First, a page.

Bill's Speeches







Right now, more than ever our Parliament needs to promote social cohesion, and confront prejudice, ignorance, sectarianism and fear.


Because right now, we’ve asked our skilled and brave men and women of the Australian Defence Force to confront prejudice, ignorance, sectarianism and fear in the middle east.


So today I shall ask the Parliament that we too measure up to do our part at home to match the efforts of our defence forces, who are preparing to engage as we speak an enemy of humanity, committing crimes against humanity.


For ISIL and the like - the enemy is not one nation, one faith or one people.


Their enemy is the presence of peace, their enemy is the presence of justice, their enemy is the presence of religious tolerance.


Their target is freedom of worship, freedom of association, freedom of speech – freedom itself.


We cannot negotiate with this hateful, poisonous ideology - just as we cannot ignore their mass atrocity crimes.


And so, Australian forces are joining an international coalition going to the aid of vulnerable people.


Labor has always put the security of our nation above politics.


And at a time when we face renewed threats of terrorism in our own streets, our number one priority is and always will be the safety of the people of Australia.


We should listen to the experts and be guided by them as to how we best protect this country, our people and our way of life.


In confronting the threat of fanaticism and extremism on the other side of the world and here at home, we cannot ignore the dangers of prejudice and racism.


We must guard against dangerous division – we must recognise that we are stronger and better and safer when we stand together.


Madam Speaker


On Monday evening in Melbourne, a 26 year old woman on the Upfield train was subjected to a stream of racial abuse from another passenger.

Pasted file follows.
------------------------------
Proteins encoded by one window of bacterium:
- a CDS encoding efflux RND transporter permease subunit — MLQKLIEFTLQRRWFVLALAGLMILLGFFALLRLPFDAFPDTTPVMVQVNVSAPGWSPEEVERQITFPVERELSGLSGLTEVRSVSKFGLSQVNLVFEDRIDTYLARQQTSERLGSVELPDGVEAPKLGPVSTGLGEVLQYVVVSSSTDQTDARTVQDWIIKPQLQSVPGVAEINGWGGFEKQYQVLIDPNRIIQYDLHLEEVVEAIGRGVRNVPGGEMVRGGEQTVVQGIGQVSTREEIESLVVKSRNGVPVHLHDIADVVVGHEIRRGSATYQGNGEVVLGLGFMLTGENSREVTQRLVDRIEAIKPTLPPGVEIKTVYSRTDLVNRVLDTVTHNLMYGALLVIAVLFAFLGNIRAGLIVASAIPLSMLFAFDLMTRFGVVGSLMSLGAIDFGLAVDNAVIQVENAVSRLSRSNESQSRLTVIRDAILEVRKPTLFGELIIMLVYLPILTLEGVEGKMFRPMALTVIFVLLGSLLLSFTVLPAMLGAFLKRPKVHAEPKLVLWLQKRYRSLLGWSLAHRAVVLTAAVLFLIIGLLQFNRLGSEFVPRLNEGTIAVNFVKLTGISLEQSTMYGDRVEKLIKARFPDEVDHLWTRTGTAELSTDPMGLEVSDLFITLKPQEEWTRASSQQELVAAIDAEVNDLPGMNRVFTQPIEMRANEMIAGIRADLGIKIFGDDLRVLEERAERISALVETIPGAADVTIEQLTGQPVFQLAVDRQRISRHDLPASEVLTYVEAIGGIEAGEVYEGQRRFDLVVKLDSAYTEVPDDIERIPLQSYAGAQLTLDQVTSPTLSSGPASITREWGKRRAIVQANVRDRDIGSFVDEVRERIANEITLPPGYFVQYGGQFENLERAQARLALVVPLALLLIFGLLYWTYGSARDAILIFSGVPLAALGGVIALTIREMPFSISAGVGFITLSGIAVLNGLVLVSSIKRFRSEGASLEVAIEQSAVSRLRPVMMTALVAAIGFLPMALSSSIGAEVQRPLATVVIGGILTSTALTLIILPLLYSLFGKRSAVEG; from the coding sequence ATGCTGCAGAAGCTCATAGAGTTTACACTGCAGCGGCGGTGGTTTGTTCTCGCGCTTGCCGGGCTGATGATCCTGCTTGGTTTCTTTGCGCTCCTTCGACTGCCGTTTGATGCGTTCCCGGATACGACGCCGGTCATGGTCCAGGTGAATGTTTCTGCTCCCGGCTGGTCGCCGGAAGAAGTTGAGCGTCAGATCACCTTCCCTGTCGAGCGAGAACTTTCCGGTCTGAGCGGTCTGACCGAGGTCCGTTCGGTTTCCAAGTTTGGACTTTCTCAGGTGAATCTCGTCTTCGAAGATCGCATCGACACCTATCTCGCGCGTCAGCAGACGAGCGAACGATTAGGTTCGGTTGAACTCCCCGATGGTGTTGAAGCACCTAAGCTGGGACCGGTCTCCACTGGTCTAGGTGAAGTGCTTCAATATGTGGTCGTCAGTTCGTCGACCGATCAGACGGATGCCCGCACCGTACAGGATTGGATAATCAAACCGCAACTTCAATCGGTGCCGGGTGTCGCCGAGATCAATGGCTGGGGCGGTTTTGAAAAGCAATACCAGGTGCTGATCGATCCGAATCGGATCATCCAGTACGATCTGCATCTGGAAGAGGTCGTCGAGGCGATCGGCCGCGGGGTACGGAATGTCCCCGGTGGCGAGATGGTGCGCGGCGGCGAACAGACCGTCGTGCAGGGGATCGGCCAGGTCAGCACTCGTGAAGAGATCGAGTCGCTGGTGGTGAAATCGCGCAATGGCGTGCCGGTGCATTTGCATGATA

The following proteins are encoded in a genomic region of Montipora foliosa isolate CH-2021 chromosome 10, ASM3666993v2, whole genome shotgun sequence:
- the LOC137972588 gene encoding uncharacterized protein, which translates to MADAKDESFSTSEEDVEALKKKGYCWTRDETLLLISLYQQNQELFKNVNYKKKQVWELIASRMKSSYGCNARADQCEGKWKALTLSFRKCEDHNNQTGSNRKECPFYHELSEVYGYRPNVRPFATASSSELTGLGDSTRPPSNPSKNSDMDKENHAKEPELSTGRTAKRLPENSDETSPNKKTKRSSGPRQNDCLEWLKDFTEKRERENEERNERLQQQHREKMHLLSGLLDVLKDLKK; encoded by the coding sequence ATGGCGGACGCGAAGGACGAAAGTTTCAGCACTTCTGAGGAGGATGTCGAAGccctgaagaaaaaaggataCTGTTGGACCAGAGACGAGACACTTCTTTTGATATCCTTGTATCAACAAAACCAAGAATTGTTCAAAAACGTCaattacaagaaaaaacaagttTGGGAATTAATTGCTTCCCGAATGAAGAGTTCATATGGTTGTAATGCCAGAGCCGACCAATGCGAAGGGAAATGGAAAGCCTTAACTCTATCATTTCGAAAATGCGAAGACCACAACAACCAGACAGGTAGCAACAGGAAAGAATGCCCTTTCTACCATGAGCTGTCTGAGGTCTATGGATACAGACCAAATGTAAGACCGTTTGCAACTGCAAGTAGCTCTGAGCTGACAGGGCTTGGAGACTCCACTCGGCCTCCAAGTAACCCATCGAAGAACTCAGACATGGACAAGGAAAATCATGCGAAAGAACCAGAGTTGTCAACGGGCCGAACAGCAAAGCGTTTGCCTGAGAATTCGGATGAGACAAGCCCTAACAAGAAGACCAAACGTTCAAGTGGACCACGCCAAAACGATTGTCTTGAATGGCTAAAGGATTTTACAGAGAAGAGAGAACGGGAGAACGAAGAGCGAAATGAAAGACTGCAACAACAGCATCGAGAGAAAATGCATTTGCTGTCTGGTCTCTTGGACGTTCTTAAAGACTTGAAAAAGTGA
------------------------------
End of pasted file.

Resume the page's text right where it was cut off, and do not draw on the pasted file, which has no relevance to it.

The abuser then grabbed the young woman by the hair and neck and drove her head into the wall of the carriage multiple times.


As the train was approaching Batman Station, the attacker forced the carriage doors open and pushed the woman out onto the platform.


That young woman somehow walked away on Monday with only grazes and bruises.


But how does she board that train on Tuesday?


How does she face the world, knowing that the way she looks makes her less safe?


How does she cope with the fear, the terrifying doubt, the sense that everywhere she goes she is a target for ignorant bullies?


Madam Speaker


Every manifestation of prejudice does damage, it dents confidence - it undermines our great, inclusive Australian social democracy.


It jeopardises our safety and it threatens our security.


This exclusion, this denigration can drive the isolated and unwell into the arms of extremism.


That is the danger that Australia must confront – and act against.


As leaders, we owe no less to our people and our troops going into harm’s way, on our behalf.


The tiny handful of our citizens who have been drawn to the radical ranks of ISIL and their like were not born full of hatred and rage.


They were not raised for a life of death – but now they feel as if they have nothing to live for, only a radical cause to die for.


We have to ask ourselves whether we as a Parliament, as a nation, as a people, can do more to moderate the angry and engage the disaffected.


To temper the prejudice that feeds radicalisation.


This is the vigilance that Australia needs.


A vigilance to jealously guard the safety, cohesion and harmony that has long been a cherished part of our society.


To gather in those shunted to the margins and bring them to the centre.


This is the obligation we, as parliamentarians, owe all our citizens.


It is the duty we, as parliamentarians, owe Australia.


It is the social contract of our unique, modern, multicultural country.


We are a nation enriched, emboldened and enlightened by mass post-war migration.


People who come to Australia should leave their old conflicts behind.


People who come to Australia should obey the one set of laws that govern us all.


But those who’ve come across the seas, from every country on earth, should not have to abandon their religious and cultural practices.


But Australia’s greatness comes from learning that more contact and respect we have with people of different faiths and cultures, the more we learn that our similarities are greater than our differences.